The availability of fluorides from a variety of sources must be taken into account before embarking on a specific course of fluoride delivery. This is particularly important for children under the age of 6, where exposure to more fluoride than is required to simply prevent dental caries can cause dental fluorosis. Provided that the total daily intake of fluoride is carefully monitored, fluoride is considered to be a most important health measure in maintaining oral health.

Your dentist is able to assess your child's risk of developing tooth decay and advise you of an appropriate level of fluoride protection.

Other Resources:

Fluoride FAQs

1. What is fluoride?

Fluoride is a mineral found in soil, water (both fresh and salt) and various foods.


2. How does fluoride prevent tooth decay?

Fluoride has a positive effect on oral health by making teeth more resistant to decay. Fluoride can also prevent or even reverse tooth decay that has started.


3. Where do I get the fluoride that prevents tooth decay?

For many Canadians, fluoride is in public drinking water, which provides protection to the entire community. Fluoride toothpastes and rinses are available for purchase, and your dentist can provide professional fluoride products such as gels and varnish.


4. What is dental fluorosis?

Dental fluorosis is a change in the appearance of teeth. It is caused when higher than optimal amounts of fluoride are ingested in early childhood. In its mildest and most common form, it affects the look of the tooth with small white specks appearing on a child’s teeth.


5. Is dental fluorosis a concern in Canada?

The Canadian Health Measures Survey 2007-2009 found that dental fluorosis is not an issue of concern for the vast majority of children (84%). Some children (16%) have mild forms of fluorosis that often go unnoticed by both the children and their parents.


6. What is water fluoridation?

Water fluoridation is the process of adjusting the level of fluoride in a public drinking water supply to optimize the dental benefits of preventing tooth decay.


7. Why is fluoride added to the public drinking water if it is available in other ways?

Fluoride is added to public drinking water to protect all members of the community from tooth decay. Community water fluoridation is a safe and effective way of preventing tooth decay at a low cost.


8. Who watches the fluoride levels in the drinking water?

The Federal-Provincial-Territorial Committee on Drinking Water makes recommendations about the optimal level of fluoride in public drinking water to prevent tooth decay. The recommended level takes into account that Canadians receive fluoride from other sources such as food and beverages.


9. What does an “optimal” level of water fluoridation mean?

An optimal level of water fluoridation is achieved by adjusting the level of fluoride in the water to achieve the right balance between the benefit of preventing tooth decay and the risk of developing dental fluorosis.


10. Are there any health risks associated with water fluoridation?

With the exception of dental fluorosis, scientific studies have not found any credible link between water fluoridation and adverse health effects.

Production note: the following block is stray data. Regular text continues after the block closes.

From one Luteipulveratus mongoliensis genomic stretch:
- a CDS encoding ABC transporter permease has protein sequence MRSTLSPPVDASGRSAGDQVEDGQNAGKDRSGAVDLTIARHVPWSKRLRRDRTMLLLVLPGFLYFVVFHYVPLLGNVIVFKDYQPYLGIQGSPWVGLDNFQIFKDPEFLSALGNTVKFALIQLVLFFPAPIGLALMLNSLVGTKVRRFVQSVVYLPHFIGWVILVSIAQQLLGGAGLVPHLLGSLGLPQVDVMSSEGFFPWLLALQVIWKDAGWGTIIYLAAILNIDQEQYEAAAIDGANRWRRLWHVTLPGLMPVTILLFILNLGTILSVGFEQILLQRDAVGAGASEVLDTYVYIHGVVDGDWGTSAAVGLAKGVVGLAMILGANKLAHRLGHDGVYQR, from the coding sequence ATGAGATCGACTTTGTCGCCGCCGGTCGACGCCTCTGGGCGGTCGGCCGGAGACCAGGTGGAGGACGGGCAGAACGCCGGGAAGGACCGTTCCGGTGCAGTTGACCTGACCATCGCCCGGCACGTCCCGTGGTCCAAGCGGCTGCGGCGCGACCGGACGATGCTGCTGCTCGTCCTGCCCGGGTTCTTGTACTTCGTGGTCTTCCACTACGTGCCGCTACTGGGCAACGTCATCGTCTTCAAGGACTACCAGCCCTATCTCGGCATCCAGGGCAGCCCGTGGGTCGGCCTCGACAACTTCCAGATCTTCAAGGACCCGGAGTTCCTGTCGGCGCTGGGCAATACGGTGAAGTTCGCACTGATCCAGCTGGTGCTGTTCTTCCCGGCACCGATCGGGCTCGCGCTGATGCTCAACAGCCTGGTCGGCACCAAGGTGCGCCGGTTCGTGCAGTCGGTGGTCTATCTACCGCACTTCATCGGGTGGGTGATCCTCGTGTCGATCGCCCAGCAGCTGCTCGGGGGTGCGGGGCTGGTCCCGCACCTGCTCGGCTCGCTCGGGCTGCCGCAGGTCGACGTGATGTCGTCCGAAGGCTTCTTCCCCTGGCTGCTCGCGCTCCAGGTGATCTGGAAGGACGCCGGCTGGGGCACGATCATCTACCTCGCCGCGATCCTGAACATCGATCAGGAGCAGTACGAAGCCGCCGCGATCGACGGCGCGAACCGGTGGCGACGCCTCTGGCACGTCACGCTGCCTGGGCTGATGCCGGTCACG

11. Should I be using fluoridated toothpaste with my child?

For children from birth to 3 years of age, the use of fluoridated toothpaste is determined by the level of risk of tooth decay. Parents should consult a health professional to determine whether their child up to 3 years of age is at risk of developing tooth decay. If such a risk exists, the child’s teeth should be brushed by an adult using a minimal amount (a portion the size of a grain of rice) of fluoridated toothpaste. Use of fluoridated toothpaste in a small amount has been determined to achieve a balance between the benefits of fluoride and the risk of developing fluorosis. If the child is not considered to be at risk, the teeth should be brushed by an adult using a toothbrush moistened only with water.

For children from 3 to 6 years of age, only a small amount (a portion the size of a green pea) of fluoridated toothpaste should be used. Children in this age group should be assisted by an adult in brushing their teeth.


12. Why do young children need to be assisted or supervised with tooth brushing?

Young children tend to swallow toothpaste when they are brushing, which may increase their exposure to fluoride and contribute to dental fluorosis. For this reason, children need to be assisted or supervised with tooth brushing. An adult needs to ensure that an appropriate amount of toothpaste is used, that the child spits out the toothpaste rather than swallows it, and that the teeth are cleaned effectively.


13. How do I know if my child is getting enough fluoride protection?

Your dentist is able to assess your child’s risk of developing tooth decay and advise you of an appropriate level of fluoride protection.





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Content reproduced with permission.

Pacifiers & Thumb Sucking

It is normal for babies to suck because it helps them relax.

By the time your child is two or three years of age, he or she has less need to suck. If your child still likes to suck, a soother is better than sucking a thumb. Why? Because you can control when and how your child uses a soother. You can't control a thumb going into the mouth.

Never put sugar, honey or corn syrup on a soother. They can cause cavities. It's best to get your child to stop sucking before permanent teeth come in, at about age five. If a child keeps sucking a soother or thumb after the permanent teeth have come in, it could cause problems with how the jaw and teeth grow.


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Content reproduced with permission.